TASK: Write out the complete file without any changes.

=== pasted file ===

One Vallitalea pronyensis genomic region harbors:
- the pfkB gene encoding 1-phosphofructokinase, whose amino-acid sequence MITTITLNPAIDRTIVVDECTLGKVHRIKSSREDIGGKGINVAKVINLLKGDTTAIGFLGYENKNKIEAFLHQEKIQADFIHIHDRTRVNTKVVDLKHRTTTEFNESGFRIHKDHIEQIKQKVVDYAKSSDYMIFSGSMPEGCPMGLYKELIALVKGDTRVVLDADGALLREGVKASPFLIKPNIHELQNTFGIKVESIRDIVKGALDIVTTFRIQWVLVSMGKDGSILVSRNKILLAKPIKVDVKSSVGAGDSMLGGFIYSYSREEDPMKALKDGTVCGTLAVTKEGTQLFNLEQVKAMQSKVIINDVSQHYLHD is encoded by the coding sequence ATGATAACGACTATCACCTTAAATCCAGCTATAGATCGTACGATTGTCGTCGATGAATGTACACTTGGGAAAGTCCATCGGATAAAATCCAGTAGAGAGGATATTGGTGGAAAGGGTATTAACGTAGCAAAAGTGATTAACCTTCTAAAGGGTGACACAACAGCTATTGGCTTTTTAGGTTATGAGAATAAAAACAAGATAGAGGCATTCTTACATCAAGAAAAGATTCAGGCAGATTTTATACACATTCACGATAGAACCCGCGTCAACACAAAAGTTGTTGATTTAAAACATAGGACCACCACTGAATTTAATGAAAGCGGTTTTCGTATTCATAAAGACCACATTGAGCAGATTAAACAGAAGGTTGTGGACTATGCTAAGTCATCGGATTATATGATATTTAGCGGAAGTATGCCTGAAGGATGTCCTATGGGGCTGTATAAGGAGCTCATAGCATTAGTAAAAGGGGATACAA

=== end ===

One Vallitalea pronyensis genomic region harbors:
- the pfkB gene encoding 1-phosphofructokinase, whose amino-acid sequence MITTITLNPAIDRTIVVDECTLGKVHRIKSSREDIGGKGINVAKVINLLKGDTTAIGFLGYENKNKIEAFLHQEKIQADFIHIHDRTRVNTKVVDLKHRTTTEFNESGFRIHKDHIEQIKQKVVDYAKSSDYMIFSGSMPEGCPMGLYKELIALVKGDTRVVLDADGALLREGVKASPFLIKPNIHELQNTFGIKVESIRDIVKGALDIVTTFRIQWVLVSMGKDGSILVSRNKILLAKPIKVDVKSSVGAGDSMLGGFIYSYSREEDPMKALKDGTVCGTLAVTKEGTQLFNLEQVKAMQSKVIINDVSQHYLHD is encoded by the coding sequence ATGATAACGACTATCACCTTAAATCCAGCTATAGATCGTACGATTGTCGTCGATGAATGTACACTTGGGAAAGTCCATCGGATAAAATCCAGTAGAGAGGATATTGGTGGAAAGGGTATTAACGTAGCAAAAGTGATTAACCTTCTAAAGGGTGACACAACAGCTATTGGCTTTTTAGGTTATGAGAATAAAAACAAGATAGAGGCATTCTTACATCAAGAAAAGATTCAGGCAGATTTTATACACATTCACGATAGAACCCGCGTCAACACAAAAGTTGTTGATTTAAAACATAGGACCACCACTGAATTTAATGAAAGCGGTTTTCGTATTCATAAAGACCACATTGAGCAGATTAAACAGAAGGTTGTGGACTATGCTAAGTCATCGGATTATATGATATTTAGCGGAAGTATGCCTGAAGGATGTCCTATGGGGCTGTATAAGGAGCTCATAGCATTAGTAAAAGGGGATACAA